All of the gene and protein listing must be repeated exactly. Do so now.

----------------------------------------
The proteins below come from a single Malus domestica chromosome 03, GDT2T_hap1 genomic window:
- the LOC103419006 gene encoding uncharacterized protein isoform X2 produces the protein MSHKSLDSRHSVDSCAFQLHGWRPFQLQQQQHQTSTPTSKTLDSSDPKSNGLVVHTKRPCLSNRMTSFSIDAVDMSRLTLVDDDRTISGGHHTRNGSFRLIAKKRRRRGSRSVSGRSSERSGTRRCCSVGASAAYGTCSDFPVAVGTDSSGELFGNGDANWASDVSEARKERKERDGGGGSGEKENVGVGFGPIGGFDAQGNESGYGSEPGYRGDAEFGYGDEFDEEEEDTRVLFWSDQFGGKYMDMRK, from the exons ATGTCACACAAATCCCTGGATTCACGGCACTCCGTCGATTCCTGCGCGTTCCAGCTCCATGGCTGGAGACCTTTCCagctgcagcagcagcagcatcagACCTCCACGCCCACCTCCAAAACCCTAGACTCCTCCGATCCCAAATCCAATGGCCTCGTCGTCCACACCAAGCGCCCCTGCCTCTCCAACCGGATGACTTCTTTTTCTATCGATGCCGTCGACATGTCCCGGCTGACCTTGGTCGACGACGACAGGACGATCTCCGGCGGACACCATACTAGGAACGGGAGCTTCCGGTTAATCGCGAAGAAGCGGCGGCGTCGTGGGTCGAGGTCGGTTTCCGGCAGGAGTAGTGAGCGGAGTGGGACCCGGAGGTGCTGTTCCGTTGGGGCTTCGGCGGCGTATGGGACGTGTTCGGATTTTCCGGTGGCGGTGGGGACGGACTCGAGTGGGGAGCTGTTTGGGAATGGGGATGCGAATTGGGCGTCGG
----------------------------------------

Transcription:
The proteins below come from a single Malus domestica chromosome 03, GDT2T_hap1 genomic window:
- the LOC103419006 gene encoding uncharacterized protein isoform X2 produces the protein MSHKSLDSRHSVDSCAFQLHGWRPFQLQQQQHQTSTPTSKTLDSSDPKSNGLVVHTKRPCLSNRMTSFSIDAVDMSRLTLVDDDRTISGGHHTRNGSFRLIAKKRRRRGSRSVSGRSSERSGTRRCCSVGASAAYGTCSDFPVAVGTDSSGELFGNGDANWASDVSEARKERKERDGGGGSGEKENVGVGFGPIGGFDAQGNESGYGSEPGYRGDAEFGYGDEFDEEEEDTRVLFWSDQFGGKYMDMRK, from the exons ATGTCACACAAATCCCTGGATTCACGGCACTCCGTCGATTCCTGCGCGTTCCAGCTCCATGGCTGGAGACCTTTCCagctgcagcagcagcagcatcagACCTCCACGCCCACCTCCAAAACCCTAGACTCCTCCGATCCCAAATCCAATGGCCTCGTCGTCCACACCAAGCGCCCCTGCCTCTCCAACCGGATGACTTCTTTTTCTATCGATGCCGTCGACATGTCCCGGCTGACCTTGGTCGACGACGACAGGACGATCTCCGGCGGACACCATACTAGGAACGGGAGCTTCCGGTTAATCGCGAAGAAGCGGCGGCGTCGTGGGTCGAGGTCGGTTTCCGGCAGGAGTAGTGAGCGGAGTGGGACCCGGAGGTGCTGTTCCGTTGGGGCTTCGGCGGCGTATGGGACGTGTTCGGATTTTCCGGTGGCGGTGGGGACGGACTCGAGTGGGGAGCTGTTTGGGAATGGGGATGCGAATTGGGCGTCGG